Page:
Friday, June 16, 2006

The passage I quoted yesterday from Jimmy Carter's book contained the essence of what drove me out of the Baptist church. The diversity and the acceptance of diversity was what drew me to the Episcopal church. In TEC, there existed a broad continuum of theologies and beliefs, but all communicants were able to lay aside their differences, love one another as redeemed sinners, and come to the Lord's Supper with an attitude of "I could be wrong about what I believe, the way I interpret the Bible, but I will be obedient to our Lord's command to love one another, and I will kneel with you, no matter where you are in your journey, and celebrate the gift of salvation we received by grace."

The tragedy in our church is that some have stepped away from that willingness to say, "I could be wrong." When I listen to people like the Rev. Anderson, Father Manning, or the Rev. Mohler, all on Larry King last night, I have an immediate negative reaction to what they say. It's visceral even. Their tone is sanctimonious and condescending. Even the Apostle Paul admitted he was no expert, but he was committed to "running the race," not resting on his laurels (or credentials). I interpret that to mean a lifetime of learning. He was open to new revelations from the Holy Spirit.

Jesus' parable of the talents comes to mind. The faithful servants take the grace that has been given to them, and develop, expand or amplify their initial gifts. The fearful servant takes the grace given to him and hides it, never allowing it even to draw interest. His accounting to his Master is not well received, while the other servants were praised and rewarded.

That is the way I see the different methods of Bible interpretation. Some want to hold only to the few words given in the Scriptures, while others are willing to imagine what might have been in all those "other books" that John mentions, or who those "sheep not of this fold" were. Jesus said, "Oh, there is so much more I want to tell you, but you can't bear it now. When the Spirit of truth comes, he will guide you into all truth." Paul contrasts living by the law to living by the spirit, or what was written and taught as immutable by the Pharisees to the freedom found in the Holy Spirit. Thank God for those courageous enough to let the Spirit lead them into territory beyond what King James included in the Bible as we have it today.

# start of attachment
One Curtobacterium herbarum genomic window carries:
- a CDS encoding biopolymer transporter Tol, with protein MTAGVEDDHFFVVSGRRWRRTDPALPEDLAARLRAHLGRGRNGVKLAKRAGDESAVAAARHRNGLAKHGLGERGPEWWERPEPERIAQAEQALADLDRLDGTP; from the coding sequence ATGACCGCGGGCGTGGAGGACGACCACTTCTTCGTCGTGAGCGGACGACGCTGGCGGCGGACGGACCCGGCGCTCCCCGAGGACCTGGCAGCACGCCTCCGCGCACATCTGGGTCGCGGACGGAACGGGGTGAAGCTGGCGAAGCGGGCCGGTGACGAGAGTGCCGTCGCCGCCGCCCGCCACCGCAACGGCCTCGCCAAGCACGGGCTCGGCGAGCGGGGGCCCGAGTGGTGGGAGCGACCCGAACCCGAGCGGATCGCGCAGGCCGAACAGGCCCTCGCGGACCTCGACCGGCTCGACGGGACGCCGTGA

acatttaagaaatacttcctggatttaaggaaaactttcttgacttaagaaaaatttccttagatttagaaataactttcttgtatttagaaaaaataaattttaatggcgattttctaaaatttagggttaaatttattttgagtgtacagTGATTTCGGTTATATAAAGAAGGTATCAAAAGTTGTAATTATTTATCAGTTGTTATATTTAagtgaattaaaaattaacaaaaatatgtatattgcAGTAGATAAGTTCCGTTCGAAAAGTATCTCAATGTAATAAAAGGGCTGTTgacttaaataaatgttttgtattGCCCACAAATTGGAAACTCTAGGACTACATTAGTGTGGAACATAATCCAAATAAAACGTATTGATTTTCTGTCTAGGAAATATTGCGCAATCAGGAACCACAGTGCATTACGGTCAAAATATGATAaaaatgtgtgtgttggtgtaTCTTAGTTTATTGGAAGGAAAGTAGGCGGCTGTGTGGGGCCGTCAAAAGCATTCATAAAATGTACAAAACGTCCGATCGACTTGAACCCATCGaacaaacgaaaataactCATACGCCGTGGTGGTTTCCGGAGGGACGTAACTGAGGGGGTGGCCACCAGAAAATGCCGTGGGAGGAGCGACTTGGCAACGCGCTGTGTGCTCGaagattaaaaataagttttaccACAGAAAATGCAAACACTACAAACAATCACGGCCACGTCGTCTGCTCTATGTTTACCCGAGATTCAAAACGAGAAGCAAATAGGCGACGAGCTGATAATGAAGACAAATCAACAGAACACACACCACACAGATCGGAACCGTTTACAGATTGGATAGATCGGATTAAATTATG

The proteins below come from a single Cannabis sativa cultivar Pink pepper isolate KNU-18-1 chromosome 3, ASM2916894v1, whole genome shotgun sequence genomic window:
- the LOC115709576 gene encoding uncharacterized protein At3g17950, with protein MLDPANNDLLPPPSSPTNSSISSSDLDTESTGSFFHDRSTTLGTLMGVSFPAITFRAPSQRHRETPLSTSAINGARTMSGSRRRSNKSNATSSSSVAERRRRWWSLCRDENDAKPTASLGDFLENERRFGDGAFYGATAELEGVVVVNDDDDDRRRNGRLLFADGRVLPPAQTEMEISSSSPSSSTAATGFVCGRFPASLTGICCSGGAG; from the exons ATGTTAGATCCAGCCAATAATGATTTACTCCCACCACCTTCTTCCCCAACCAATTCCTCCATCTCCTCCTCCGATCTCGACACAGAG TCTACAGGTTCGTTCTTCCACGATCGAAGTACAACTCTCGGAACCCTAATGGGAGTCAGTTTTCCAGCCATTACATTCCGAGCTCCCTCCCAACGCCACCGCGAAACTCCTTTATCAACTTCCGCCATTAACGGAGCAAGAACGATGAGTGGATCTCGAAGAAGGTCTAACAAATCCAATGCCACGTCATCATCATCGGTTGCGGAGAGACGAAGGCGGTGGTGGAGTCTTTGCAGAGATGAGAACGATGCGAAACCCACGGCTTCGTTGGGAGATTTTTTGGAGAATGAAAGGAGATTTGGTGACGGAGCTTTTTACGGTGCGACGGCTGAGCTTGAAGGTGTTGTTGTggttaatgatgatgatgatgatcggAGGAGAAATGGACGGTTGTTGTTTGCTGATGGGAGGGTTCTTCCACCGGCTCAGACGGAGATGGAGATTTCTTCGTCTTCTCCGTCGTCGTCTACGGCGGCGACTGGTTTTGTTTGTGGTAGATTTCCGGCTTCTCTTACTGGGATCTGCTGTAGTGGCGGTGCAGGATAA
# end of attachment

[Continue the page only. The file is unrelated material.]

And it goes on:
Where do we find "love, joy, peace, patience, kindness, goodness, faithfulness, gentleness and self-control?" Wherever we find it, that's where the Spirit of Truth resides. Do we really believe "that all things work together for good to those who love God, to those who are called according to His purpose?" Are we willing to continue praying, "I may be wrong, Lord. If I am, convict me and lead me in a different direction."

In his letter to the Philipians, Paul says, "One group is motivated by pure love ... others, are merely greedy, hoping to get something out of it for themselves ...I've decided that I really don't care about their motives, whether mixed, bad, or indifferent. Every time one of them opens his mouth, Christ is proclaimed, so I just cheer them on! He who began a good work in you will carry it on to completion..."

Maybe we should be more like Paul and leave the completion of God's work to God.

2 comments:

Zoilus said...

See, I knew I got all those beliefs of mine from somewhere, even though you and I never really talked about them directly. Maybe it's just a common tolerance gene we share.

Where do you think Silas J. would've stood on such matters? Did he ever speak of it?

C. J. Garrett said...

His overriding theme in all his sermons was "love." He did not think the Bible should be interpreted literally, most of it anyway. He always said there was more he didn't know about God, the Bible, etc, than he did know. His most fractious conflict at Plantersville was with Edith Brooks (a former pastor's daughter), who took the Bible much too literally for his taste. So I would say he was moderate to progressive in his thinking.